Microsoft said it will launch a new service called Passport Wallet, which allows consumers to store credit card, billing and other information at a single location and use it to shop at multiple online stores.
The goal is to save users the hassle of reentering their personal data at each site where they shop, and so encourage them to do more shopping online, Margie Miller, a product manager with Microsoft's Consumer and Commerce Group, said.
The user information will be stored on servers hosted by Microsoft. When a customer wants to buy something from a participating site they click on a link to open their wallet page and select the information they want submitted. Microsoft encrypts the data and sends it to the merchant for processing.
The service builds on Microsoft's existing Passport service, which has been available since July, and allows users to access sites on the Microsoft Network, using a single login.
Although Passport Wallet will be free for consumers to use, online stores that participate will be required to pay Microsoft a flat fee.
Passport Wallet is part of a broader strategy in which Microsoft is seeking new sources of revenues by providing Internet firms with building blocks for creating services on their Web sites. The plan to offer such building blocks, or what Microsoft calls "megaservices," was outlined by company president Steve Ballmer in San Francisco last month.
To succeed with Passport Wallet, Microsoft will need to convince users that their sensitive data will be well protected. The data will be stored on Microsoft's Hotmail servers in the US, Miller said. Those servers were recently subjected to a highly publicised attack that exposed users' e-mail.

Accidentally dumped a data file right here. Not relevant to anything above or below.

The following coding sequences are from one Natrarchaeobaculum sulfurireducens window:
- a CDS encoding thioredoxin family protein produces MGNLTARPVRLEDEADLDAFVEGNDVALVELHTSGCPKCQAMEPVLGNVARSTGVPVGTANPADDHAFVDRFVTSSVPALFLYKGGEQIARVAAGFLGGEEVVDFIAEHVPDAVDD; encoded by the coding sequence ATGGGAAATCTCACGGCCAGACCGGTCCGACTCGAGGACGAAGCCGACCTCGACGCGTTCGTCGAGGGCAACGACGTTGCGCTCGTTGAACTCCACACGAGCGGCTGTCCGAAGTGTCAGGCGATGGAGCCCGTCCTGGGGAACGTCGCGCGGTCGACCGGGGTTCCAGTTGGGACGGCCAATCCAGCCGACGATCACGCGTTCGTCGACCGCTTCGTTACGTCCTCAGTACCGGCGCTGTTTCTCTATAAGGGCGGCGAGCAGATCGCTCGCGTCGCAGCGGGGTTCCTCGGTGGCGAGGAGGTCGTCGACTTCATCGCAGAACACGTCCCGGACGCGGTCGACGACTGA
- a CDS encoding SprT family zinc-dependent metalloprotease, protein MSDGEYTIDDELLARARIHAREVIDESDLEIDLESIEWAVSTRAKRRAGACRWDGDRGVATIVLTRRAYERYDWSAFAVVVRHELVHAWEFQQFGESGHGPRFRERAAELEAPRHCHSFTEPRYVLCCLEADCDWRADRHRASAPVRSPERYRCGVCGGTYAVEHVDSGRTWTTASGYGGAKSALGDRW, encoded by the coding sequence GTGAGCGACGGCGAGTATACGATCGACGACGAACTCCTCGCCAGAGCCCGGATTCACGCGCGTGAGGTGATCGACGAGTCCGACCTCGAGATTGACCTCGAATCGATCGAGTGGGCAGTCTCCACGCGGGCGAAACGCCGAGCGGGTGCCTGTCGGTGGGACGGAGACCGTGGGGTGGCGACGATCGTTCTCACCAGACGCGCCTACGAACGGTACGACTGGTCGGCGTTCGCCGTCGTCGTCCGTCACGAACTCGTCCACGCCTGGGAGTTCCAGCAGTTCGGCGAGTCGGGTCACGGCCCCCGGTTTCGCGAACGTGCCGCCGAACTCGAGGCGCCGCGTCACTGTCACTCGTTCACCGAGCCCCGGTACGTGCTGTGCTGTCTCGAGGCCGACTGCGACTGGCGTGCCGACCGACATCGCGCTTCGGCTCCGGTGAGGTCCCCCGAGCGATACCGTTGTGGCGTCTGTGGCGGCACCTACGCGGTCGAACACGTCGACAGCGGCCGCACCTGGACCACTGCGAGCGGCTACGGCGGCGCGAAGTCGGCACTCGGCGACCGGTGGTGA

"The recent attack had nothing to do with Passport," Miller noted.
Security has been beefed up since the Hotmail hack, and all data transferred to merchants will be securely sent using SSL (secure sockets layer) encryption technology, she said. "Users will be in control of their information and there will be no information sharing" among the online merchants that take part in the service, she added.
Passport Wallet will compete with a similar service unveiled by Novell at Internet World this week, called digitalme, as well as services from other firms that offer single-login shopping services.
"What distinguishes this is how easy it is to implement and how easily they can customise the service," Miller said.
Users can open a Passport Wallet account at http://www.passport.com.
Passport Wallet isn't limited to users and businesses in the US. The passport.com site has already been localised for French, German and Japanese, and will support 27 languages altogether by the end of the year, Miller said.